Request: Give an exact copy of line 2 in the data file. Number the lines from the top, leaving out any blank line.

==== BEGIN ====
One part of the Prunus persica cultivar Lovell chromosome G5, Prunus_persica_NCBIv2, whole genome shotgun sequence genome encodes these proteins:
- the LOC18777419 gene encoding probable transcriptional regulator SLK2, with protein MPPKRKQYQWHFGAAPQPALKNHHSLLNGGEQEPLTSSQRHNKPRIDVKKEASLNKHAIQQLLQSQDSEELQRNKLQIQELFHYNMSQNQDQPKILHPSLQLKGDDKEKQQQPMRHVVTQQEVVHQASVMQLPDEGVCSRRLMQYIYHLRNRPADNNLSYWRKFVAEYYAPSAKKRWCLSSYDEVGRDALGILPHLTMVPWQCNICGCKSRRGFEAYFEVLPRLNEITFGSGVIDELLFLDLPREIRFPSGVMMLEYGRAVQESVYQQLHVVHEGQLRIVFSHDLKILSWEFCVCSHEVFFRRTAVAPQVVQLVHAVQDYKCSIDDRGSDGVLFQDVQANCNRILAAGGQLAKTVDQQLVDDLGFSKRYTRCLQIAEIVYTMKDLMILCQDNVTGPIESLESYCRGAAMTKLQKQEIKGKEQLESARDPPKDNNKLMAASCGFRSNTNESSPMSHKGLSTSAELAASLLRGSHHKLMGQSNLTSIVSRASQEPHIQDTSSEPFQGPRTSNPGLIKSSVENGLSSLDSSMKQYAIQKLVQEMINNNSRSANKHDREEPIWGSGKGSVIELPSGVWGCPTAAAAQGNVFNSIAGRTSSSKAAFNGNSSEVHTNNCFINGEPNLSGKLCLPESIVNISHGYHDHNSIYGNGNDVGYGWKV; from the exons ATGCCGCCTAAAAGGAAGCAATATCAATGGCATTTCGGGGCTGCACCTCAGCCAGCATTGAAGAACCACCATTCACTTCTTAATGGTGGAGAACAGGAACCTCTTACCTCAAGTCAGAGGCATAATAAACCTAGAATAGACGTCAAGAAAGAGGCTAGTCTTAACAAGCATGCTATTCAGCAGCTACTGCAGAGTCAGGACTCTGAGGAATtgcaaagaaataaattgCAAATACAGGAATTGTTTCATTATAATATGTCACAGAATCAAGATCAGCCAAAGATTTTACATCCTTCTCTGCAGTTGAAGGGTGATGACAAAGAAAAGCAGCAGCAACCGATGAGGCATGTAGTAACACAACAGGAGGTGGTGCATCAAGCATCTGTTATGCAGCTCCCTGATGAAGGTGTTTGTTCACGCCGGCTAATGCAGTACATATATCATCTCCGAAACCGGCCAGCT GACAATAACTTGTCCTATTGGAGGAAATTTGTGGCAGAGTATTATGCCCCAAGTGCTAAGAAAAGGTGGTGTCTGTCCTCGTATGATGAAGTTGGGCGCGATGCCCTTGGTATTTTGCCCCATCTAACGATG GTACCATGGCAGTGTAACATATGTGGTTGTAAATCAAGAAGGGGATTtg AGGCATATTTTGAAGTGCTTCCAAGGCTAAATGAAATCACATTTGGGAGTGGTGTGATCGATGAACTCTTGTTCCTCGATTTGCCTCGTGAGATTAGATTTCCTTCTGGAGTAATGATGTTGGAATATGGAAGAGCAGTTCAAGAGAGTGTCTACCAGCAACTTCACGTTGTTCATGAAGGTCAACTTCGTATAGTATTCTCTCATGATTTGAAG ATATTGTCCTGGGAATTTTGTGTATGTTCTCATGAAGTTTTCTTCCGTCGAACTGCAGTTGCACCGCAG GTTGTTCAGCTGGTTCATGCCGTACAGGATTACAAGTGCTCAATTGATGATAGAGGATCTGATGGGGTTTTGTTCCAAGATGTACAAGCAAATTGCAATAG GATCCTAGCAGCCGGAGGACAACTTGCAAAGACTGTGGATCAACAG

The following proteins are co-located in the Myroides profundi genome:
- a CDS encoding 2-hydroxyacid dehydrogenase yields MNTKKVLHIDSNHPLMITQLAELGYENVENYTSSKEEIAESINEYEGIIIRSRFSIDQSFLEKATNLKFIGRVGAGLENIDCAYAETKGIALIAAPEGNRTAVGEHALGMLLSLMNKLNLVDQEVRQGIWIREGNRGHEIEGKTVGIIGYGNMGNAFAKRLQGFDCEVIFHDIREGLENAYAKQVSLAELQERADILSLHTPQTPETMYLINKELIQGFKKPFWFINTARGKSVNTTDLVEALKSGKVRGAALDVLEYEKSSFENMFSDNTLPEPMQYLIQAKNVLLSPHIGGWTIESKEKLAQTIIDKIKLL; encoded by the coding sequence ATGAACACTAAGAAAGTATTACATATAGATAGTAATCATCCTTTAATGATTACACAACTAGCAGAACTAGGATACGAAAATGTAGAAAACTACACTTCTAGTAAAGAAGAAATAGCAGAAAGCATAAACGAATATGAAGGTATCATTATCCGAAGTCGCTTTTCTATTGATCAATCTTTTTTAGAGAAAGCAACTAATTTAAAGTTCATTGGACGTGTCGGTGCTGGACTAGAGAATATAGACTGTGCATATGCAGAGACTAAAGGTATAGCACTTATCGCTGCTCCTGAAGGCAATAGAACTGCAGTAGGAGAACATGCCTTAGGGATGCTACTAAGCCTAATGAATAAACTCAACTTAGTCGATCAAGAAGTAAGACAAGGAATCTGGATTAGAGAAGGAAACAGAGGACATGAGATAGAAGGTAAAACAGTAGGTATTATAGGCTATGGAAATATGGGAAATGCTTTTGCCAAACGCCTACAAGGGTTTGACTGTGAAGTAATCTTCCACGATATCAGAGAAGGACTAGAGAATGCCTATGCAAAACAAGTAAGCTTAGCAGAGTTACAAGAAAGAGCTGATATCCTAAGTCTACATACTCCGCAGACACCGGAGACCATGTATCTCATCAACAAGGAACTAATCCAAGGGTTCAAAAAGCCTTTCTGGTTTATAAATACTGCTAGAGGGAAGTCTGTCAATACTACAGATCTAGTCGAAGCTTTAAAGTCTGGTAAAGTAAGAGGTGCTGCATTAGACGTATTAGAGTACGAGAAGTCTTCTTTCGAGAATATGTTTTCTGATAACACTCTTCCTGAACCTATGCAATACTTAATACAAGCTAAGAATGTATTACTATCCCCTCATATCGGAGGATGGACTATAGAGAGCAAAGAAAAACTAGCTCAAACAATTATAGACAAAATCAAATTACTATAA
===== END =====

- the LOC18777419 gene encoding probable transcriptional regulator SLK2, with protein MPPKRKQYQWHFGAAPQPALKNHHSLLNGGEQEPLTSSQRHNKPRIDVKKEASLNKHAIQQLLQSQDSEELQRNKLQIQELFHYNMSQNQDQPKILHPSLQLKGDDKEKQQQPMRHVVTQQEVVHQASVMQLPDEGVCSRRLMQYIYHLRNRPADNNLSYWRKFVAEYYAPSAKKRWCLSSYDEVGRDALGILPHLTMVPWQCNICGCKSRRGFEAYFEVLPRLNEITFGSGVIDELLFLDLPREIRFPSGVMMLEYGRAVQESVYQQLHVVHEGQLRIVFSHDLKILSWEFCVCSHEVFFRRTAVAPQVVQLVHAVQDYKCSIDDRGSDGVLFQDVQANCNRILAAGGQLAKTVDQQLVDDLGFSKRYTRCLQIAEIVYTMKDLMILCQDNVTGPIESLESYCRGAAMTKLQKQEIKGKEQLESARDPPKDNNKLMAASCGFRSNTNESSPMSHKGLSTSAELAASLLRGSHHKLMGQSNLTSIVSRASQEPHIQDTSSEPFQGPRTSNPGLIKSSVENGLSSLDSSMKQYAIQKLVQEMINNNSRSANKHDREEPIWGSGKGSVIELPSGVWGCPTAAAAQGNVFNSIAGRTSSSKAAFNGNSSEVHTNNCFINGEPNLSGKLCLPESIVNISHGYHDHNSIYGNGNDVGYGWKV; from the exons ATGCCGCCTAAAAGGAAGCAATATCAATGGCATTTCGGGGCTGCACCTCAGCCAGCATTGAAGAACCACCATTCACTTCTTAATGGTGGAGAACAGGAACCTCTTACCTCAAGTCAGAGGCATAATAAACCTAGAATAGACGTCAAGAAAGAGGCTAGTCTTAACAAGCATGCTATTCAGCAGCTACTGCAGAGTCAGGACTCTGAGGAATtgcaaagaaataaattgCAAATACAGGAATTGTTTCATTATAATATGTCACAGAATCAAGATCAGCCAAAGATTTTACATCCTTCTCTGCAGTTGAAGGGTGATGACAAAGAAAAGCAGCAGCAACCGATGAGGCATGTAGTAACACAACAGGAGGTGGTGCATCAAGCATCTGTTATGCAGCTCCCTGATGAAGGTGTTTGTTCACGCCGGCTAATGCAGTACATATATCATCTCCGAAACCGGCCAGCT GACAATAACTTGTCCTATTGGAGGAAATTTGTGGCAGAGTATTATGCCCCAAGTGCTAAGAAAAGGTGGTGTCTGTCCTCGTATGATGAAGTTGGGCGCGATGCCCTTGGTATTTTGCCCCATCTAACGATG GTACCATGGCAGTGTAACATATGTGGTTGTAAATCAAGAAGGGGATTtg AGGCATATTTTGAAGTGCTTCCAAGGCTAAATGAAATCACATTTGGGAGTGGTGTGATCGATGAACTCTTGTTCCTCGATTTGCCTCGTGAGATTAGATTTCCTTCTGGAGTAATGATGTTGGAATATGGAAGAGCAGTTCAAGAGAGTGTCTACCAGCAACTTCACGTTGTTCATGAAGGTCAACTTCGTATAGTATTCTCTCATGATTTGAAG ATATTGTCCTGGGAATTTTGTGTATGTTCTCATGAAGTTTTCTTCCGTCGAACTGCAGTTGCACCGCAG GTTGTTCAGCTGGTTCATGCCGTACAGGATTACAAGTGCTCAATTGATGATAGAGGATCTGATGGGGTTTTGTTCCAAGATGTACAAGCAAATTGCAATAG GATCCTAGCAGCCGGAGGACAACTTGCAAAGACTGTGGATCAACAG